(left to right) Broadcast Pioneers members Pat Stanton and John Morgan Davis
Broadcast Pioneers "Person of the Year" Celebration
Marriott Hotel, City Avenue, Bala Cynwyd, PA
Friday, April 14, 1972
(Pat Stanton was "Person of the Year" in 1972)

Did you know that John Morgan Davis was this organization's very first "Person of the Year?" It was 1966. He was a founding member of Broadcast Pioneers and served as an officer and a board member for many years. But he was much more!

He was the person that threw the switch to make WIBG a 50,000 watt station. He was a radio announcer, a time salesman, business partner of Roger Clipp, a judge and Lt. Governor of Pennsylvania. He owned interest in several radio stations including WIBG. Davis was an elector for President Franklin Roosevelt in 1944 and was a delegate to the 1960 Democratic Convention that nominated President John Kennedy. But he was much more.

Broadcast Pioneers member John Morgan Davis was born on August 9, 1906 in Shenandoah, PA, located in the coal country of the eastern part of the state. He shared his hometown with two other famous people, Jimmy and Tommy Dorsey.

Davis went to high school in Reading, Pennsylvania and then came to Philadelphia for college where he received his Bachelor of Science in economics at the University of Pennsylvania’s Wharton’s School of Finance and Commerce in 1929. Three years later, in 1932, Davis earned his LL.B degree from Penn’s law school in 1932.

In November of 1929 while a senior at Penn, John Morgan Davis entered broadcasting as an unpaid announcer for WLIT, Philadelphia (the Lit Brothers Department Store owned radio station). He also did free announcing at WRAW in Reading and WIP and WHAT Radio here in Philly. In January 1931, while still in law school, he became a full-time paid announcer for WCAU Radio. Later that year, he became night supervisor for that same station.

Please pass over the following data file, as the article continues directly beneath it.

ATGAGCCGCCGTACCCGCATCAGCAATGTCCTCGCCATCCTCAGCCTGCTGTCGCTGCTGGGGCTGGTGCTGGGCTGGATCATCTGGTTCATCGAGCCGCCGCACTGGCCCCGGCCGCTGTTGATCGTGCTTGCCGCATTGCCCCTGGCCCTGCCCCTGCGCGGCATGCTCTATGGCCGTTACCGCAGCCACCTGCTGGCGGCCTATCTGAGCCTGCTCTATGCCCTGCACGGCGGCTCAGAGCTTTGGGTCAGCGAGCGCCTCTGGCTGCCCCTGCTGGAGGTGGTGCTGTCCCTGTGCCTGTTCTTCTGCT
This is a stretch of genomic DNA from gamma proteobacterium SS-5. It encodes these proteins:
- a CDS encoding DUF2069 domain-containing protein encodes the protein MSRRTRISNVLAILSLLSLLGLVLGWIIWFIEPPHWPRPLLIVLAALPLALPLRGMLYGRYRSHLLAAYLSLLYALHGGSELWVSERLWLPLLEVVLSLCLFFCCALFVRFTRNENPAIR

Davis had claimed that he scooped the nation while at WCAU by announcing the first news about the Lindbergh baby kidnapping case. Later, while still assignee to this story, he worked with Boake Carter who later went to CBS Radio. During his WCAU days, he also worked with another WCAU announcer, Paul Douglas, who later went on to fame in motion pictures. After WCAU, John became the radio director for the John Falkner Arndt advertising agency in Philly.

During 1932, he married Eva Pierson. They had three children, Patricia, Carole and John, Jr. and lived in Philadelphia.

When WLIT and WFI (the Strawbridge & Clothier Department Store radio station) merged in 1935 to become WFIL, he worked there both as an announcer and as a salesman. At that time, he met Roger Clipp who had just moved to Philadelphia to manage the new station. Davis and Clipp would later become business partners.

Later the same year, John Morgan Davis had a golden opportunity to become associated with a small 250-watt station located in Glenside, Pennsylvania, WIBG Radio. At that time, the station covered only a small portion of the city. Davis became the station’s Vice-President, General Counsel and a minority stockholder. Just seven years later, in 1942, the station went to 10,000 watts. Davis was Vice-President of Seaboard Broadcasting, the company that owned WIBG when the station was sold to Storer Broadcasting in 1957.

At one time, Davis was also Secretary and minority stockholder of WAEB in Allentown, Pennsylvania.

He was the chief counsel for a committee of the Pennsylvania House of Representatives that investigated housing in Philadelphia during the thirties. He also was secretary of the Pennsylvania Labor Relations Board from July 1937 to February 1939. In 1941, John Morgan Davis ran on the Democratic ticket in 1941 for Common Pleas Court. He lost.

He was a Presidential Elector for President Franklin Roosevelt in 1944. Davis had sat on the Philadelphia Council of Defense’s trial board and was commander of the control center there during the Second World War. In 1945, he ran for Superior Court Judge of Pennsylvania and again, he lost. These were the only major defeats in his career.

In August 1944, Davis was named general counsel and labor relations director of NAB (The National Association of Broadcasting) under then President J. Harold Ryan, later would become Vice-President of Storer Broadcasting. He stayed in that position until August 1946. He set up the NAB’s first separate labor relations department.